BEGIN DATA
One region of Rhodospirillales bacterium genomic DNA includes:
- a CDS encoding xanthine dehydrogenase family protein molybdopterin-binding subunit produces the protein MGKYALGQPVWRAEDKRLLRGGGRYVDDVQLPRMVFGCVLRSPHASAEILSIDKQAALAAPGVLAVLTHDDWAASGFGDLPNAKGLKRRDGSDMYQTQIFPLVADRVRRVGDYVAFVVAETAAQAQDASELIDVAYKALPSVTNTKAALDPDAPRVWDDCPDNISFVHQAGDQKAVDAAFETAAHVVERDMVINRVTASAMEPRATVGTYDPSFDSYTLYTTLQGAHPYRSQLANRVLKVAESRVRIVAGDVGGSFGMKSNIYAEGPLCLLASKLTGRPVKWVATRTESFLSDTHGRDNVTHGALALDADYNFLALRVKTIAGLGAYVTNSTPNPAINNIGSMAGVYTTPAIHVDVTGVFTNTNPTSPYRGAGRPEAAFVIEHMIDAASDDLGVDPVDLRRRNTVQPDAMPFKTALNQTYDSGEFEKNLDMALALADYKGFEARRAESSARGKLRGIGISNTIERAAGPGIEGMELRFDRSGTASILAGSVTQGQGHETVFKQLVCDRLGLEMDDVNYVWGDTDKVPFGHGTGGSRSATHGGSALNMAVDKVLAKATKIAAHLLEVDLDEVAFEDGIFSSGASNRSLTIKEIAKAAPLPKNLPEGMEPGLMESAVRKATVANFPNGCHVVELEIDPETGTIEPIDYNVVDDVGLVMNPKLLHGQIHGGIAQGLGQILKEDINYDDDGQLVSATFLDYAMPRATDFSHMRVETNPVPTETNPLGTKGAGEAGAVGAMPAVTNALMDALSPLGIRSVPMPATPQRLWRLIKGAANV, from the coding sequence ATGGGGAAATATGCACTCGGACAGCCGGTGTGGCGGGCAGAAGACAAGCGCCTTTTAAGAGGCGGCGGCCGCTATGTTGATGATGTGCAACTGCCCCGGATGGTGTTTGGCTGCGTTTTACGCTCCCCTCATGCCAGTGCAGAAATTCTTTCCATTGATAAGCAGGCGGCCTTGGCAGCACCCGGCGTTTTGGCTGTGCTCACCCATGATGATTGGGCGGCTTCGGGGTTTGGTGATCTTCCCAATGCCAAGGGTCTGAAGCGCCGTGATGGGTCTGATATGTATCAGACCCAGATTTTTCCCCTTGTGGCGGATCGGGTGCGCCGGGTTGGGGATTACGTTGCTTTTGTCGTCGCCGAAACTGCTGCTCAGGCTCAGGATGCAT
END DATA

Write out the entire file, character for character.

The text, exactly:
One region of Rhodospirillales bacterium genomic DNA includes:
- a CDS encoding xanthine dehydrogenase family protein molybdopterin-binding subunit produces the protein MGKYALGQPVWRAEDKRLLRGGGRYVDDVQLPRMVFGCVLRSPHASAEILSIDKQAALAAPGVLAVLTHDDWAASGFGDLPNAKGLKRRDGSDMYQTQIFPLVADRVRRVGDYVAFVVAETAAQAQDASELIDVAYKALPSVTNTKAALDPDAPRVWDDCPDNISFVHQAGDQKAVDAAFETAAHVVERDMVINRVTASAMEPRATVGTYDPSFDSYTLYTTLQGAHPYRSQLANRVLKVAESRVRIVAGDVGGSFGMKSNIYAEGPLCLLASKLTGRPVKWVATRTESFLSDTHGRDNVTHGALALDADYNFLALRVKTIAGLGAYVTNSTPNPAINNIGSMAGVYTTPAIHVDVTGVFTNTNPTSPYRGAGRPEAAFVIEHMIDAASDDLGVDPVDLRRRNTVQPDAMPFKTALNQTYDSGEFEKNLDMALALADYKGFEARRAESSARGKLRGIGISNTIERAAGPGIEGMELRFDRSGTASILAGSVTQGQGHETVFKQLVCDRLGLEMDDVNYVWGDTDKVPFGHGTGGSRSATHGGSALNMAVDKVLAKATKIAAHLLEVDLDEVAFEDGIFSSGASNRSLTIKEIAKAAPLPKNLPEGMEPGLMESAVRKATVANFPNGCHVVELEIDPETGTIEPIDYNVVDDVGLVMNPKLLHGQIHGGIAQGLGQILKEDINYDDDGQLVSATFLDYAMPRATDFSHMRVETNPVPTETNPLGTKGAGEAGAVGAMPAVTNALMDALSPLGIRSVPMPATPQRLWRLIKGAANV, from the coding sequence ATGGGGAAATATGCACTCGGACAGCCGGTGTGGCGGGCAGAAGACAAGCGCCTTTTAAGAGGCGGCGGCCGCTATGTTGATGATGTGCAACTGCCCCGGATGGTGTTTGGCTGCGTTTTACGCTCCCCTCATGCCAGTGCAGAAATTCTTTCCATTGATAAGCAGGCGGCCTTGGCAGCACCCGGCGTTTTGGCTGTGCTCACCCATGATGATTGGGCGGCTTCGGGGTTTGGTGATCTTCCCAATGCCAAGGGTCTGAAGCGCCGTGATGGGTCTGATATGTATCAGACCCAGATTTTTCCCCTTGTGGCGGATCGGGTGCGCCGGGTTGGGGATTACGTTGCTTTTGTCGTCGCCGAAACTGCTGCTCAGGCTCAGGATGCAT